Tag Archives: military sexual assault

The Detective’s Advice

Rape CollageHere we go again.  Another season, another high profile case of sexual assault.

“The family of the woman who identified Florida State quarterback Jameis Winston as the man who sexually battered her criticized the Tallahassee Police Department Wednesday, saying a detective warned against proceeding with the case because Tallahassee is “a big football town” and she would be “raked over the coals.” [USAT]

The bad news is that the detective may very well have been correct.  We’ve seen this movie before.  The current story may bear comparison to the 2010-2011 case of sexual assault coming from the University of Missouri (ColTrib) in which a prosecutor opined: “It’s the big story. The local press starts calling me at home. And it’s very unpopular to accuse a football player.” {The System, Jeff Benedict, Armen Keteyian, Random House 2013}

The allegations also call to mind one of the incidents involving Steeler’s QB Ben Roethlisberger, the allegation of sexual assault in Milledgeville, GA in which the scene wasn’t secured, the QB wasn’t interviewed, and evidence disappeared:

“Roethlisberger’s accuser elected not to continue with the case, as her lawyer explained, “…a criminal trial would be a very intrusive personal experience for a complainant in this situation, given the extraordinary media attention that would be inevitable. The media coverage to date, and the efforts of the media to access our client, have been unnerving, to say the least.”  [SBNation]

While the high profile cases hog the headlines, there were 243,800 cases of rape/sexual assault in the U.S. in 2011. [BJS pdf] All too often the accusers in these cases face some of the same hurdles, albeit in a less dramatic environment.

The myth of the Wanton Woman:  The basis for this myth is the male fear that a woman impregnated by a family member, friend or acquaintance may “cry rape” in order to force a marriage or to justify an abortion.  Indiana state representative Eric Turner (R) made headlines with this memorable comment on the floor during a 2011 debate over an abortion related bill:

“I just want you to think about this, in my view, giant loophole that could be created where someone who could — now I want to be careful, I don’t want to disparage in any way someone who has gone through the experience of a rape or incest — but someone who is desirous of an abortion could simply say that they’ve been raped or there’s incest.” [OTB]

Then there’s the ubiquitous false accusation statistics, the “2-8% stat,” which keeps popping up during discussions of rape and sexual assault.  Ah, there are Jezebels out there who for reasons of revenge, retribution, or rationalization level assault charges against innocent men, and though there may be such persons (and they usually make the news because the instances are relatively rate) — there is at least one importance distinction to be made:  There is a crucial difference between an “unfounded” charge and a “false” charge.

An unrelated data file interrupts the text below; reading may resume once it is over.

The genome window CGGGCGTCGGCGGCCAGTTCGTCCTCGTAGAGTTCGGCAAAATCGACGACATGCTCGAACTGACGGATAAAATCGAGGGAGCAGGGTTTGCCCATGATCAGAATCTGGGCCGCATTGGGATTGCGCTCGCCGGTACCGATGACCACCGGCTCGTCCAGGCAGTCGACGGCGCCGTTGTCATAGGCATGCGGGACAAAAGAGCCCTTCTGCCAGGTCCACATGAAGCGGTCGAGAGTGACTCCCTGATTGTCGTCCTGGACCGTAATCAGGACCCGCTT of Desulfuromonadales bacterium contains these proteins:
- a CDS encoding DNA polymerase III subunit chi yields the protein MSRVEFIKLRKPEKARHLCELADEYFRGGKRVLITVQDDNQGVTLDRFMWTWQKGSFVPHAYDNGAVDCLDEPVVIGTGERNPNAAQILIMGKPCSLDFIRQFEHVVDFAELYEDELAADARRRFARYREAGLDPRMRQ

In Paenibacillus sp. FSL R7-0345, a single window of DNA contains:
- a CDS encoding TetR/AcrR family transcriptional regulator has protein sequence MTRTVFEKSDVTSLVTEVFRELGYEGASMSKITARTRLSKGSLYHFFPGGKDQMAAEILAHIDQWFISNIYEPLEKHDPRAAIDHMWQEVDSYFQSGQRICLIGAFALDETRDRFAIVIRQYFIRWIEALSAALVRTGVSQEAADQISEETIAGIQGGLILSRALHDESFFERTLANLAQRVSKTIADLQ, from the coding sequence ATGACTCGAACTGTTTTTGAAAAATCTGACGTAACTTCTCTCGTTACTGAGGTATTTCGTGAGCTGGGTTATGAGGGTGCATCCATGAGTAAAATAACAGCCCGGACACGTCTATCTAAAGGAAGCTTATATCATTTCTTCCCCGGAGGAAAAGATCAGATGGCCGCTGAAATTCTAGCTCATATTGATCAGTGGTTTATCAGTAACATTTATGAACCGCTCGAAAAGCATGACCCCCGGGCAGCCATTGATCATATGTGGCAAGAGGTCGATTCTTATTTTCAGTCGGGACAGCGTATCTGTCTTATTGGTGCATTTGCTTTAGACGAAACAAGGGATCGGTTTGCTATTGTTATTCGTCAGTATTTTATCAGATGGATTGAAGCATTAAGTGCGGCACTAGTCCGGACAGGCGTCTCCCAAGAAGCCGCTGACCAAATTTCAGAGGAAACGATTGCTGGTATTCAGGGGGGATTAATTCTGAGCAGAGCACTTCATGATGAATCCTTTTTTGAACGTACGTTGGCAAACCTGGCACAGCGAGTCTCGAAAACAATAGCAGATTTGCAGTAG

A false charge may well be just that — a false allegation related to family dynamics and/or  personal animus which renders the accusation completely untrue.  However, when the statistics are compiled the number of reports of rape and sexual assault are listed, and then compared to the number of rape or sexual assault prosecutions the statistics can be misleading.

The problem is obvious and immediate — a rape or sexual assault may have indeed happened BUT (1) the rape was reported too late to satisfy prosecution guidelines or requirements, (2) there may be discrepancies in the victim’s story over time, (3) a lack of corroborating evidence, (4) a lack of cooperation by witnesses, (5) the victim may have been inebriated or under the influence of drugs, (6) the victim may have a history of prostitution, (7)  the victim may be uncertain about the chronology of events in the case, (8) the report may be made in the wrong jurisdiction, or (9) an inaccurate address may have been supplied by the victim. [Kanin, MNedu pdf 1993]  In short, because a rape or sexual assault accusation may be “unfounded” according to the prosecution it may still be a “true” statement concerning the actual incident in question.

For every 100 rapes and sexual assaults reported to authorities 10 lead to an arrest, 8 cases are prosecuted, 4 will lead to a conviction. [RAINN] What we don’t know from the statistics is how many of the cases which were not prosecuted because they fell into one or more  of the 8 categories listed above at the national level.   We can see from these numbers that it is little wonder women are reluctant to press for prosecution.

The Myth of the Misunderstood Male:  There’s a range of problems encapsulated in this mythology.  A common defense is a some variation on “she really wanted it.”  In other words, it was consensual.  She wanted it because “she was a sexual temptress, and rape doesn’t happen to nice girls.” [UIC edu] Consent also has some more nuanced legal implications than most pundits are willing — or able — to analyze.